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RISMEDIA, August 4, 2011—(MCT)—Imagine showing off your new car to friends and family only to get a call from the dealer—sometimes weeks later—saying your financing has fallen through.

You’re given the option of returning the car or signing a new sales agreement with terms that are likely less favorable. If you’re like many buyers, consumer lawyers say, you will be too embarrassed to send the car back and opt to pay more instead.

Consumer lawyers call this yo-yo financing, when dealers let buyers leave with a car and then reel them in again to say the agreement has changed. And regulators say it’s just wrong.

“It’s a major problem in our state and other states,” says Karen Straughn, an assistant attorney general in Maryland.

Yo-yo financing is one of the issues being looked at by the Federal Trade Commission, which is holding meetings on auto financing with industry players and consumer advocates.

Auto dealers lobbied successfully last year not to come under the oversight of the new Consumer Financial Protection Bureau. They remain under the authority of the FTC, but Congress gave that agency the ability to write regulations for auto dealers much faster than before. The FTC says it is now gathering information to see if existing consumer protections are sufficient or if more needs to be done.

More is needed. Maryland, for example, protects car buyers against having a signed contract changed on them. But consumers are often unaware of these protections, regulators say, and dealers often don’t follow them.

Industry representatives, though, say yo-yo financing isn’t a problem in Maryland these days.

“It was an issue. That was a number of years ago,” says Peter Kitzmiller, president of the Maryland Automobile Dealers Association.

But these practices largely have disappeared because consumers can shop on the Internet for financing and have a good idea of the loan terms they qualify for before they arrive at the dealership, Kitzmiller says. Also technology today lets dealers know quickly whether a customer will be approved for a loan so there aren’t ugly surprises later.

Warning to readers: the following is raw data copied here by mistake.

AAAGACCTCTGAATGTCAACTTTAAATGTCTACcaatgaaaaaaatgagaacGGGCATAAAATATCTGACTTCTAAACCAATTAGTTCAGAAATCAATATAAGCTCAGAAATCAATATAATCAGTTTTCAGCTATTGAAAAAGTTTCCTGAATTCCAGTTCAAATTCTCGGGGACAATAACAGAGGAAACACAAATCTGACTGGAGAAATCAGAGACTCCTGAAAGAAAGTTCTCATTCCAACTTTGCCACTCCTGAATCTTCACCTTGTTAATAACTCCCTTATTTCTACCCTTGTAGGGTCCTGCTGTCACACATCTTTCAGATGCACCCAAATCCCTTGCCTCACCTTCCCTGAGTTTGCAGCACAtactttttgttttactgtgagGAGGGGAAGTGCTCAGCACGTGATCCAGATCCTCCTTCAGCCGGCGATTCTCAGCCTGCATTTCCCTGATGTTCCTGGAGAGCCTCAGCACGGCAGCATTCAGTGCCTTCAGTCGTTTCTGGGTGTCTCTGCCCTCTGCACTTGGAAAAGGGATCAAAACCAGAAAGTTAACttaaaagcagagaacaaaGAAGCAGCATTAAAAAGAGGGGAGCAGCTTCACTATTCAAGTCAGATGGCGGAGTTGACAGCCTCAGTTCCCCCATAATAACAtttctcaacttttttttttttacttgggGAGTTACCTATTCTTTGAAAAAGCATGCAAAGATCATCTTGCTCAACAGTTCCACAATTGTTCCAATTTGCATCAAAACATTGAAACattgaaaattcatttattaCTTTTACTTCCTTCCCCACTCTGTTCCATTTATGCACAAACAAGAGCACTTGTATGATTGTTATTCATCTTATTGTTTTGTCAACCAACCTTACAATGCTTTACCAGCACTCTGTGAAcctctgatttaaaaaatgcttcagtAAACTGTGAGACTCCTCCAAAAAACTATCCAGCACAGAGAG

When financing does fall through, Kitzmiller says, it’s often because customers provided inaccurate information about their income or employment.

Auto financing differs from state to state. In Maryland, dealers aren’t supposed to put temporary tags on a car and let a customer drive off the lot unless the sale is final.

“All the financing is supposed to be in place,” says Sherman Swartz, a section manager for the investigation division of the Maryland Motor Vehicle Administration, which handles these cases.

And dealers also aren’t supposed to use supplemental contracts that say the customer “shall return” the car if the financing isn’t approved. These are sometimes called MacArthur agreements, referring to Gen. Douglas MacArthur who vowed “I shall return” when ordered to evacuate the Philippines in World War II.

Customers, however, must give back the car if a loan has been denied because they provided wrong information on their application.

The MVA has spelled out the rules in periodic bulletins to dealers over decades, but Swartz acknowledges the dealers often don’t follow them. He says his office doesn’t get lots of complaints on yo-yo financing. It tends to hear about the most egregious cases, he says, and not about all the times that a dealer and customer worked out a compromise.

Peter Holland, a lawyer who runs the consumer protection clinic at the University of Maryland, says the rules are clear: “If you have a contract signed saying you own it, then you own it.”

It’s not unlike buying a house. “If you were buying a house, they would never give you the keys and say, ‘We will find out if we can get you a mortgage,'” Holland says.

Car buyers can avoid these problems, lawyers say, by getting their financing elsewhere.

“Try to get financing before you enter the dealership,” says Jane Santoni, a Towson lawyer representing Carter. “The credit union is the best place.”

If you do get a loan through a dealer, don’t sign a supplemental contract indicating the financing isn’t secured, Santoni says. Instead, she says, demand that the dealer put in writing that the financing has gone through.

“Don’t let yourself be rushed through this,” Santoni says. Many consumers get into trouble signing documents they don’t understand, she says. “Be strong, take these home and take a really good look.”

Jack Fitzgerald, an auto dealer with stores in Maryland and other states, says consumers should never leave the dealership until they’re sure the contract is completed.

“It’s unfair to let customers leave thinking they bought a car, if you don’t think they bought a car,” the dealer says. “It’s a two-way street. If the customer is bound (by the contract), you’re bound.”

(c) 2011, The Baltimore Sun.

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